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|Usefulness of Ether|
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Dr. Crawford Long Discovers The Usefulness of Ether
Ether, known as "sweet vitriol" until 1730, was discovered in 1275 by a Spanish chemist named Raymundus Lullius. While ethyl ether was first created in a laboratory in 1540 by a German scientist named Valerius Cordus, it wasn't until 1841 that the anesthetic property of ether was put to work. After witnessing "ether frolics", public gatherings of those who would take ether for amusement, and noting the lack of pain felt by those getting injured at these events, Dr. Crawford W. Long returned from schooling in Pennsylvania to his hometown of Jefferson, Georgia. While it is believed Dr. Long used ether for minor operations in 1841, the first recorded use of ether as an anesthetic occurred on March 30, 1842, when Long used applied it in the removal of two tumors from the neck of James M. Venable. Venable felt no pain from the procedure and paid two dollars for the tumor extraction.
Four years later, on September 30, 1846, Dr. William Morton, a former dental partner of Dr. Horace Wells, who had advocated the use of nitrous oxide as an anesthetic, administered ether to remove a tooth of a patient in Boston. In October of the same year, Morton gave a public demonstration of ether's anesthetic property at Massachusetts General Hospital. With the procedure occurring with great success, Morton was later wrongly credited as the discoverer of ether's surgical use. The year following the successful demonstration, Sir James Young Simpson, a future pioneer in anesthesiology, introduced ether for use as an anesthetic for childbirth. Ether wouldn't suit him for such purposes for very long.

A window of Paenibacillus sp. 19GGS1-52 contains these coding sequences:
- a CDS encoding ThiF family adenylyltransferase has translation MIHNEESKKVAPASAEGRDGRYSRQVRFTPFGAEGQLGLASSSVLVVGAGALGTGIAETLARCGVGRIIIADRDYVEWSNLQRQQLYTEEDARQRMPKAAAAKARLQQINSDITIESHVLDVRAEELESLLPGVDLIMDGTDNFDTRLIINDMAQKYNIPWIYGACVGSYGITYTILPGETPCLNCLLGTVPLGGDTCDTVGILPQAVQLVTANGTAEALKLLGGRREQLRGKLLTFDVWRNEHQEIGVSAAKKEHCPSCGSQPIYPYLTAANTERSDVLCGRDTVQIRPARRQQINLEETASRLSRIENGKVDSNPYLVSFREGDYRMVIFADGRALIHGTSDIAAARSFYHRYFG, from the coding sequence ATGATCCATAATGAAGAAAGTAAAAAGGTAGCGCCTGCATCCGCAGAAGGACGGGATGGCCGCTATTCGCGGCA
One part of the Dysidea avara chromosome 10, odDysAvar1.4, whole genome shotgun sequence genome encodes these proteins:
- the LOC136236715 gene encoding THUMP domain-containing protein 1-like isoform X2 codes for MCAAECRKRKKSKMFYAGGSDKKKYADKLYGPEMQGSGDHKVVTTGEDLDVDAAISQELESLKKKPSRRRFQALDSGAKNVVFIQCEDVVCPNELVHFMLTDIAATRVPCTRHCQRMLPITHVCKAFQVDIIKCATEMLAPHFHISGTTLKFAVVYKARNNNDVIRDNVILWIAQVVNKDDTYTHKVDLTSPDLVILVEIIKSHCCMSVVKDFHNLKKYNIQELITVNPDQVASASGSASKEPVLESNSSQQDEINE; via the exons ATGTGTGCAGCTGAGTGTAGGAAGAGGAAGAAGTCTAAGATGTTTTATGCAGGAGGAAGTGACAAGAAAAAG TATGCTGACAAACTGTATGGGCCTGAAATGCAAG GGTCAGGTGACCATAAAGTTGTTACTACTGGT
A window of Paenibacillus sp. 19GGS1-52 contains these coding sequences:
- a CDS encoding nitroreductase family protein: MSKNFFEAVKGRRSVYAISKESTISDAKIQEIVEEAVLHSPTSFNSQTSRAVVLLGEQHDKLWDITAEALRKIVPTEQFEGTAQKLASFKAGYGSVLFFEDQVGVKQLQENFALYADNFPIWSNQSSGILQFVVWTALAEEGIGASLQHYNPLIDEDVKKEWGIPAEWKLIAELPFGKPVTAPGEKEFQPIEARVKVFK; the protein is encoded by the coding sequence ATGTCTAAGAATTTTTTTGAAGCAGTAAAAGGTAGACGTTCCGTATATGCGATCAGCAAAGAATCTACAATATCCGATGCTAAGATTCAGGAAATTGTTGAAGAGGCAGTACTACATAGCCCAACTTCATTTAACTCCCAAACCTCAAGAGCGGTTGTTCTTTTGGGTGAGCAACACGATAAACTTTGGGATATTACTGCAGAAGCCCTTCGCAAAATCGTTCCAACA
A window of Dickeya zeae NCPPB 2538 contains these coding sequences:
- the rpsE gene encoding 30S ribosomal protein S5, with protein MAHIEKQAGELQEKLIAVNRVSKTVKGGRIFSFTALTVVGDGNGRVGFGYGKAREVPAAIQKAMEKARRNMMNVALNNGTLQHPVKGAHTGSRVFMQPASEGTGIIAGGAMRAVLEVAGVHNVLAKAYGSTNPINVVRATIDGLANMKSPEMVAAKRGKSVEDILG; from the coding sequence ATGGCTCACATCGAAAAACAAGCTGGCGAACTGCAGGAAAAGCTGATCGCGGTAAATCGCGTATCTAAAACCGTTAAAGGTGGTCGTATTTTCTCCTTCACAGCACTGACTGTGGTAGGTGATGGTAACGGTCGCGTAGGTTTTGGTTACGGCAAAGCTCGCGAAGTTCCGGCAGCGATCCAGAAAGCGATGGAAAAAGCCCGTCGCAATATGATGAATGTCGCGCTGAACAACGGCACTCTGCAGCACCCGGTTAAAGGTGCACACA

In the present, ethyl ether, a volatile, colorless, and very odiferous compound, is often used as a solvent for certain oils, rubber, and other fatty compounds. In its purest form, ether is a component in the preparation of Grignard reagents. Ether is also utilized along with other anesthetics to produce a state known as "balanced anesthesia"; this combination is used due to the slow rate at which ether causes unconsciousness in patients. If administered at high concentrations, respiratory arrest can occur. More minor symptoms from ether exposure include dizziness, nasal irritation, and the drying of skin. The molecular formula of ethyl ether is (CH3CH2)O.